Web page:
[whatwg] Proposal: Loading and executing script as quickly as possible using multipart/mixed

William Chan (陈智昌) willchan at chromium.org
Mon Dec 3 22:44:14 PST 2012

I did not explain this in more detail because I did not want to hijack this
thread to discuss SPDY prioritization. But we've indeed considered
situations like you've mentioned. Please refer to
https://groups.google.com/d/topic/spdy-dev/-d9Auoun4HU/discussion. But your
insight that in many situations it's not better to interleave response
data, as would be done by separate TCP connections, is indeed spot on.

On Mon, Dec 3, 2012 at 9:57 PM, Maciej Stachowiak <mjs at apple.com> wrote:

> On Dec 3, 2012, at 2:11 PM, William Chan (陈智昌) <willchan at chromium.org>
> wrote:
> > Unless I am misunderstanding, SPDY will not solve this problem. SPDY uses
> > prioritized multiplexing of streams.
> It seems to me like SPDY could make this case work better:

> <script async src="path/to/script-part1.js"></script>
> <script async src="path/to/script-part2.js"></script>
> <script async src="path/to/script-part3.js"></script>
> Specifically the individual script chunks could be ordered and prioritized
> such that all of script-part1.js transfers before any of script-part3.js.
> That's harder to do with HTTP because the scripts could be loading on
> wholly separate HTTP connections, while SPDY will use one connection to the
> server.

Just to be clear, you mean that script-part1.js completes before
script-part2.js which completes before script-part3.js, right?

> That being said, I do not know if SPDY will actually achieve this.
> Presumably it makes sense for it to serialize within a given priority
> level, at least a priority level that's likely to correspond to resources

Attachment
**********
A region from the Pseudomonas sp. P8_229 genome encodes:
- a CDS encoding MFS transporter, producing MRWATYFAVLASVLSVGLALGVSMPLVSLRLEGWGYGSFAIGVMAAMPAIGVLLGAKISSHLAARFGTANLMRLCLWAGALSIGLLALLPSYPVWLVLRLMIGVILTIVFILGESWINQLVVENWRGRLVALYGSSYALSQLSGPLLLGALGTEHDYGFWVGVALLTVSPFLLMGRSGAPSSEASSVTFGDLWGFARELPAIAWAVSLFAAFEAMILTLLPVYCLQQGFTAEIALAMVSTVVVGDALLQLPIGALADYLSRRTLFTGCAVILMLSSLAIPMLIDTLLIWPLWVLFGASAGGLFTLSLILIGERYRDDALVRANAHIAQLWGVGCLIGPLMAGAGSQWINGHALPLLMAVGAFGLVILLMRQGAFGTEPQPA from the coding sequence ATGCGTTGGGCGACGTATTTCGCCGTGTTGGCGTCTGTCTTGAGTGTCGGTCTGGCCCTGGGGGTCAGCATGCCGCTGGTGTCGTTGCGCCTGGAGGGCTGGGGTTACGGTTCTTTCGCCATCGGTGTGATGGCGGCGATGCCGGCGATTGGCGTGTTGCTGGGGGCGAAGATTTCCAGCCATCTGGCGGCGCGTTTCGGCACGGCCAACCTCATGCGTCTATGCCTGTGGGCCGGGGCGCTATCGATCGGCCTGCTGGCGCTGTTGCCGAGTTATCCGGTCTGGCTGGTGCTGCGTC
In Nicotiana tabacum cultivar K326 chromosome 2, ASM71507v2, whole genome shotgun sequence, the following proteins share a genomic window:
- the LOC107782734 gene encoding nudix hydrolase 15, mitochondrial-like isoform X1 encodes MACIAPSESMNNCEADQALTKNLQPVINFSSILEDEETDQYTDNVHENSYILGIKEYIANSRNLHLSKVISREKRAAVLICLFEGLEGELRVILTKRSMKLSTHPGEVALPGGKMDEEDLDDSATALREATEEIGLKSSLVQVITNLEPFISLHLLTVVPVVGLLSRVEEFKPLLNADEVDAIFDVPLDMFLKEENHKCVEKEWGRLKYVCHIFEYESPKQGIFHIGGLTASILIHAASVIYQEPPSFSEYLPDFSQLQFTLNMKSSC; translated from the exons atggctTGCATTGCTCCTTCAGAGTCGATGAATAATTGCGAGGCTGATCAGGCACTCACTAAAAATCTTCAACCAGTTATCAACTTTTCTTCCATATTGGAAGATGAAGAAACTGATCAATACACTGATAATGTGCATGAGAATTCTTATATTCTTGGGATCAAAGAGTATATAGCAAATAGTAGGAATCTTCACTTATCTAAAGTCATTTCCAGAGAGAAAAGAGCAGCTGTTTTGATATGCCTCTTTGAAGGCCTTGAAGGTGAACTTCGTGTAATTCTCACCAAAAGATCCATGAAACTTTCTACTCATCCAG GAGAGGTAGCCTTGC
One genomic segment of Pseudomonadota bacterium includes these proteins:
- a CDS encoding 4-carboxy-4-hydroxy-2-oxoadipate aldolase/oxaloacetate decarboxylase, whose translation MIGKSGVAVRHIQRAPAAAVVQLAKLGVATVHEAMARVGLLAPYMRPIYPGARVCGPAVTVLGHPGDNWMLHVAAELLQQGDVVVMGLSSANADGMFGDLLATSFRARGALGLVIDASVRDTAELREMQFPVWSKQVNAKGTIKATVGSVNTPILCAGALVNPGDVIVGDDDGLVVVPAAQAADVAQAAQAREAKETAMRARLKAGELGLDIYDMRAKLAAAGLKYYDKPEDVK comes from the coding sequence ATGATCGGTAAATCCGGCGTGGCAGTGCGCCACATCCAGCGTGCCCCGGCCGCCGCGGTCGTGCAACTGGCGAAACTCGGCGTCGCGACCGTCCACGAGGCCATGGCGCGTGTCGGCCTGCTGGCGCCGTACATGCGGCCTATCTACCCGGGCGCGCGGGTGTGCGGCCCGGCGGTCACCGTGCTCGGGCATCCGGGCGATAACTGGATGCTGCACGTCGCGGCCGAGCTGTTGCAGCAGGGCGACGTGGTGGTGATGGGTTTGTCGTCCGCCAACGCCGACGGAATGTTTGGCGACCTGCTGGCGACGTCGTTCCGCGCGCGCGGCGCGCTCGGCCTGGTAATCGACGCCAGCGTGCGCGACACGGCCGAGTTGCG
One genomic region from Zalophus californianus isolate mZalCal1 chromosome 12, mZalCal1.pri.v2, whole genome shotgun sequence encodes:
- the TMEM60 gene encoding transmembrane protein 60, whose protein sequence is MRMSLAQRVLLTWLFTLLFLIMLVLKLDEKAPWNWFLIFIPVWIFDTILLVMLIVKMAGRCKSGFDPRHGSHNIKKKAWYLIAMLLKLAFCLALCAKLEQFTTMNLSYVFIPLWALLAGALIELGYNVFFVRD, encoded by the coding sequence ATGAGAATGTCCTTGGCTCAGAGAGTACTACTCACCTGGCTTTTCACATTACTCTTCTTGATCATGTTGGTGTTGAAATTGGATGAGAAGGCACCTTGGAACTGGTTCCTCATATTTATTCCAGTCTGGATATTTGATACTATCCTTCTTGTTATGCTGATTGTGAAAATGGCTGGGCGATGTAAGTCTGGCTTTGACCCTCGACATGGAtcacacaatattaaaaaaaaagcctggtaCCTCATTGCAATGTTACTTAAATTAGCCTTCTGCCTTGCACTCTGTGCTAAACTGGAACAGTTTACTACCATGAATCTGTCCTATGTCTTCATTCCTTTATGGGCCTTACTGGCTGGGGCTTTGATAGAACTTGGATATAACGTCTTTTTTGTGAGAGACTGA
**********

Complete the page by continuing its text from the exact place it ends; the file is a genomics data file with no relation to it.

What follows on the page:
> that are only atomically consumable, like scripts. But I don't know if SPDY
> implementations really do that.

It's more complicated than what you indicate here. We discuss this in our
SPDY/4 prioritization proposal and also in the aforementioned discussion

Also note that, even though Adam didn't mention it in his initial email,
correct prioritization is one motivation for this proposal, since it tries
to remove the necessity of using an <iframe> instead of a normal <script>,
since certain browsers (like Chromium) will assign different priorities
I wrote up a more detailed discussion of this topic in

>  - Maciej
> > Generally speaking, a browser will map
> > a single resource request to a single stream, which would prevent chunked
> > processing by the browser without multipart/mixed. One could imagine
> > working around this by splitting the single resource into multiple
> > resources, and then relying on SPDY priorities to ensure sequential
> > delivery, but that is suboptimal due to having limited priority levels (4
> > in SPDY/2, 8 in SPDY/3), and many of them are already used to indicate
> > relative priority amongst resource types (
> >
> https://code.google.com/p/chromium/source/search?q=DetermineRequestPriority&origq=DetermineRequestPriority&btnG=Search+Trunk
> > ).
> >
> >
> > On Mon, Dec 3, 2012 at 1:40 PM, Anne van Kesteren <annevk at annevk.nl>
> wrote:
> >
> >> On Mon, Dec 3, 2012 at 10:14 PM, Adam Barth <w3c at adambarth.com> wrote:
> >>> The HTTP server would then break script.js into chunks that are safe
> >>> to execute sequentially and provide each chunk as a separate MIME part
> >>> in a multipart/mixed response.
> >>
> >> Is it expected that SPDY will take much longer than getting this
> >> supported in all browsers? Or am I missing how SPDY will not address
> >> this problem?
> >>
> >>
> >> --
> >> http://annevankesteren.nl/
> >>

More information about the whatwg mailing list